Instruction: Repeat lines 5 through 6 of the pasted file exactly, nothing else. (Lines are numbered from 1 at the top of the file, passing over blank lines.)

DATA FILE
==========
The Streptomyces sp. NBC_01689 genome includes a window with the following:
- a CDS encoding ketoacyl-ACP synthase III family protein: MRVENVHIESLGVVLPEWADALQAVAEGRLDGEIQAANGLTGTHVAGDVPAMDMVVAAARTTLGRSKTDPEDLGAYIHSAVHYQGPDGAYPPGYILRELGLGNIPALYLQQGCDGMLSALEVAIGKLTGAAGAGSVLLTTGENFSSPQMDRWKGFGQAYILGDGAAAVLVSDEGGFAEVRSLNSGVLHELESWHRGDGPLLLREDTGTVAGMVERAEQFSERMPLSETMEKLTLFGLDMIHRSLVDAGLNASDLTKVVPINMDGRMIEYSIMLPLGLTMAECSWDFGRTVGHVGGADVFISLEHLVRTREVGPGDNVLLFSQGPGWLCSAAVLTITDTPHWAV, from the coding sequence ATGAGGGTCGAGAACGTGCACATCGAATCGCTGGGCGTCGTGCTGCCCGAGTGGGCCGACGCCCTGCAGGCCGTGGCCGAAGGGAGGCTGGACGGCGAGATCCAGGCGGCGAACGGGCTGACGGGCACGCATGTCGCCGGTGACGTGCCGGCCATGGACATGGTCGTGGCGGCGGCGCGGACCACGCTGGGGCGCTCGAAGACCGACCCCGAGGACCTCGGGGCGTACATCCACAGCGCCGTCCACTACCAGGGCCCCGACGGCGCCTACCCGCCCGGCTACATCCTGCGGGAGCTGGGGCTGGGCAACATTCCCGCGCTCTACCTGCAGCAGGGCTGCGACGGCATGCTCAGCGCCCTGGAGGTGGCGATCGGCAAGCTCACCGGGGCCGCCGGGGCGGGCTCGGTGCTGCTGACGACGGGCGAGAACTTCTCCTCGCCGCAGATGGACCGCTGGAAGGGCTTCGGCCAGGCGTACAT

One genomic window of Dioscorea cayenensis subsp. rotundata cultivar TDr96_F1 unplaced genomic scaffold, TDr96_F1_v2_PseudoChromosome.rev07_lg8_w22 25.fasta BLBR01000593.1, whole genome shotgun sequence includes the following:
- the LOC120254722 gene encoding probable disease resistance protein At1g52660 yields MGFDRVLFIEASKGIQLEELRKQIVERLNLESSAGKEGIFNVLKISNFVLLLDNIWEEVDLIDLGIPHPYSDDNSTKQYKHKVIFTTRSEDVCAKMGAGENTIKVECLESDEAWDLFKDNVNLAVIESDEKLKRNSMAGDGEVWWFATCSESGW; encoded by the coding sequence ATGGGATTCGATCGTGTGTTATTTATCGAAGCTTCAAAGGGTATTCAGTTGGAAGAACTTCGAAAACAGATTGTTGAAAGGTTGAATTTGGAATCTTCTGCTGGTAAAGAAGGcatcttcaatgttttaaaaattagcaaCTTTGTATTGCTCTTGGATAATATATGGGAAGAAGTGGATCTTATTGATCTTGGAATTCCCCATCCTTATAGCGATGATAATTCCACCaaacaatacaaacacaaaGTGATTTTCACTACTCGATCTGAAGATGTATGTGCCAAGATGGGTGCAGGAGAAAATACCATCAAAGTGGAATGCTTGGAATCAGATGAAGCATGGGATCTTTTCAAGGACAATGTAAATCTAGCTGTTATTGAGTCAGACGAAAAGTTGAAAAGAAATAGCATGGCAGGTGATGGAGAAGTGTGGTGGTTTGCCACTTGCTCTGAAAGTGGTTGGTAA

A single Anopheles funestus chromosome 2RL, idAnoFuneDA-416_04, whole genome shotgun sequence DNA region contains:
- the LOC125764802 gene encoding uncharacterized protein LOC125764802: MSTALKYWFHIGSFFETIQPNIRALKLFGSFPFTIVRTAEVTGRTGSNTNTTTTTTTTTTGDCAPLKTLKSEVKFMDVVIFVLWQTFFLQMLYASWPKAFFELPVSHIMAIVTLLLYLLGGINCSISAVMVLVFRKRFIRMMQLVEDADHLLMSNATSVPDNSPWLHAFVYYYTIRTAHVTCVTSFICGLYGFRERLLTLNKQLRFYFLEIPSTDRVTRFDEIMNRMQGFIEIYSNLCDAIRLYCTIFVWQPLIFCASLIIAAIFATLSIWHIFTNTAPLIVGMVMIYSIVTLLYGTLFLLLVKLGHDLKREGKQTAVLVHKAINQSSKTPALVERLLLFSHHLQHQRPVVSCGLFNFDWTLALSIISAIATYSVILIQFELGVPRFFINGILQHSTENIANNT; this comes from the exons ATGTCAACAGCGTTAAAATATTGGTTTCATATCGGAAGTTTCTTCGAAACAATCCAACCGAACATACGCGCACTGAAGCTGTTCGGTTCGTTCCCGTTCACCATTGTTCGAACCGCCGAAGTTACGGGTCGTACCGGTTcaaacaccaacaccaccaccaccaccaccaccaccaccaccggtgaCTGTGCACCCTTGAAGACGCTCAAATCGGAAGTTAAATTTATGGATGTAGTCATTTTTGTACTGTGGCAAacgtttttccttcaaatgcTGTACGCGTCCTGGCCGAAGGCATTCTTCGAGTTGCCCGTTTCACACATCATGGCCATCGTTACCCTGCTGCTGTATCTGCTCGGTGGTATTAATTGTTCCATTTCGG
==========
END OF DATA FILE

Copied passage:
A single Anopheles funestus chromosome 2RL, idAnoFuneDA-416_04, whole genome shotgun sequence DNA region contains:
- the LOC125764802 gene encoding uncharacterized protein LOC125764802: MSTALKYWFHIGSFFETIQPNIRALKLFGSFPFTIVRTAEVTGRTGSNTNTTTTTTTTTTGDCAPLKTLKSEVKFMDVVIFVLWQTFFLQMLYASWPKAFFELPVSHIMAIVTLLLYLLGGINCSISAVMVLVFRKRFIRMMQLVEDADHLLMSNATSVPDNSPWLHAFVYYYTIRTAHVTCVTSFICGLYGFRERLLTLNKQLRFYFLEIPSTDRVTRFDEIMNRMQGFIEIYSNLCDAIRLYCTIFVWQPLIFCASLIIAAIFATLSIWHIFTNTAPLIVGMVMIYSIVTLLYGTLFLLLVKLGHDLKREGKQTAVLVHKAINQSSKTPALVERLLLFSHHLQHQRPVVSCGLFNFDWTLALSIISAIATYSVILIQFELGVPRFFINGILQHSTENIANNT; this comes from the exons ATGTCAACAGCGTTAAAATATTGGTTTCATATCGGAAGTTTCTTCGAAACAATCCAACCGAACATACGCGCACTGAAGCTGTTCGGTTCGTTCCCGTTCACCATTGTTCGAACCGCCGAAGTTACGGGTCGTACCGGTTcaaacaccaacaccaccaccaccaccaccaccaccaccaccggtgaCTGTGCACCCTTGAAGACGCTCAAATCGGAAGTTAAATTTATGGATGTAGTCATTTTTGTACTGTGGCAAacgtttttccttcaaatgcTGTACGCGTCCTGGCCGAAGGCATTCTTCGAGTTGCCCGTTTCACACATCATGGCCATCGTTACCCTGCTGCTGTATCTGCTCGGTGGTATTAATTGTTCCATTTCGG